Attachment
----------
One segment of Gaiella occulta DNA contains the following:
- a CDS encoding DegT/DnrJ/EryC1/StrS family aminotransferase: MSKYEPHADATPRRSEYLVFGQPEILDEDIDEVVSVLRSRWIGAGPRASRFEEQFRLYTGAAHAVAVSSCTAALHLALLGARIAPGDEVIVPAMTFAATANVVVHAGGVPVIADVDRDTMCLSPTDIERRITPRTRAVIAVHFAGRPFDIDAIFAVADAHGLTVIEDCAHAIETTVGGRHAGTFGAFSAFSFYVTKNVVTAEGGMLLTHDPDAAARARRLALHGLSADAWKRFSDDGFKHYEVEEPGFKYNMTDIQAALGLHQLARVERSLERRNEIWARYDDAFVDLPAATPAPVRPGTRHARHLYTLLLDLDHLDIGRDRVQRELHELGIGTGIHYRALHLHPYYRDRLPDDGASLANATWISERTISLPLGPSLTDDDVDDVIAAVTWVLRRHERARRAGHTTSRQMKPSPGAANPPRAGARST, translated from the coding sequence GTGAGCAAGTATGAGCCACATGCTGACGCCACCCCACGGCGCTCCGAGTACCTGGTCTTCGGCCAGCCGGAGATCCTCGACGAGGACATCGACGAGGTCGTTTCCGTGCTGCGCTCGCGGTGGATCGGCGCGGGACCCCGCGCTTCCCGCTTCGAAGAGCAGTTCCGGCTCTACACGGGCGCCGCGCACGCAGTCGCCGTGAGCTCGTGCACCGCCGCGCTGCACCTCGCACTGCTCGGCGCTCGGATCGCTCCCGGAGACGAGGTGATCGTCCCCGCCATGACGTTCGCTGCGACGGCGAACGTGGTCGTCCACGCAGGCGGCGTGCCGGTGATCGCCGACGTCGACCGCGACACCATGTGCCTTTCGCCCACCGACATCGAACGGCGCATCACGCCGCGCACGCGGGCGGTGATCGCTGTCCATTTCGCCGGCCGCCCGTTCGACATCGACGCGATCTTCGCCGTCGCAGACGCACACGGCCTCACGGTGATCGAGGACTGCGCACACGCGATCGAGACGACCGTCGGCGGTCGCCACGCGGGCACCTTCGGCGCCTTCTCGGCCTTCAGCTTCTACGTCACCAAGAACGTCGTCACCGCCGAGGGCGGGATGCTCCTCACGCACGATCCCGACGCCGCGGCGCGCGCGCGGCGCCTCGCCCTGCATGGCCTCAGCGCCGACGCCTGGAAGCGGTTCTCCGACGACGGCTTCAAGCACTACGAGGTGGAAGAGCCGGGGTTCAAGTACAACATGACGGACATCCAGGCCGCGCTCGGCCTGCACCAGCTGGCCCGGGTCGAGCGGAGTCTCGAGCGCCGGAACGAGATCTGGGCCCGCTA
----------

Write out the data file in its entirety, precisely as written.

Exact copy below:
One segment of Gaiella occulta DNA contains the following:
- a CDS encoding DegT/DnrJ/EryC1/StrS family aminotransferase: MSKYEPHADATPRRSEYLVFGQPEILDEDIDEVVSVLRSRWIGAGPRASRFEEQFRLYTGAAHAVAVSSCTAALHLALLGARIAPGDEVIVPAMTFAATANVVVHAGGVPVIADVDRDTMCLSPTDIERRITPRTRAVIAVHFAGRPFDIDAIFAVADAHGLTVIEDCAHAIETTVGGRHAGTFGAFSAFSFYVTKNVVTAEGGMLLTHDPDAAARARRLALHGLSADAWKRFSDDGFKHYEVEEPGFKYNMTDIQAALGLHQLARVERSLERRNEIWARYDDAFVDLPAATPAPVRPGTRHARHLYTLLLDLDHLDIGRDRVQRELHELGIGTGIHYRALHLHPYYRDRLPDDGASLANATWISERTISLPLGPSLTDDDVDDVIAAVTWVLRRHERARRAGHTTSRQMKPSPGAANPPRAGARST, translated from the coding sequence GTGAGCAAGTATGAGCCACATGCTGACGCCACCCCACGGCGCTCCGAGTACCTGGTCTTCGGCCAGCCGGAGATCCTCGACGAGGACATCGACGAGGTCGTTTCCGTGCTGCGCTCGCGGTGGATCGGCGCGGGACCCCGCGCTTCCCGCTTCGAAGAGCAGTTCCGGCTCTACACGGGCGCCGCGCACGCAGTCGCCGTGAGCTCGTGCACCGCCGCGCTGCACCTCGCACTGCTCGGCGCTCGGATCGCTCCCGGAGACGAGGTGATCGTCCCCGCCATGACGTTCGCTGCGACGGCGAACGTGGTCGTCCACGCAGGCGGCGTGCCGGTGATCGCCGACGTCGACCGCGACACCATGTGCCTTTCGCCCACCGACATCGAACGGCGCATCACGCCGCGCACGCGGGCGGTGATCGCTGTCCATTTCGCCGGCCGCCCGTTCGACATCGACGCGATCTTCGCCGTCGCAGACGCACACGGCCTCACGGTGATCGAGGACTGCGCACACGCGATCGAGACGACCGTCGGCGGTCGCCACGCGGGCACCTTCGGCGCCTTCTCGGCCTTCAGCTTCTACGTCACCAAGAACGTCGTCACCGCCGAGGGCGGGATGCTCCTCACGCACGATCCCGACGCCGCGGCGCGCGCGCGGCGCCTCGCCCTGCATGGCCTCAGCGCCGACGCCTGGAAGCGGTTCTCCGACGACGGCTTCAAGCACTACGAGGTGGAAGAGCCGGGGTTCAAGTACAACATGACGGACATCCAGGCCGCGCTCGGCCTGCACCAGCTGGCCCGGGTCGAGCGGAGTCTCGAGCGCCGGAACGAGATCTGGGCCCGCTA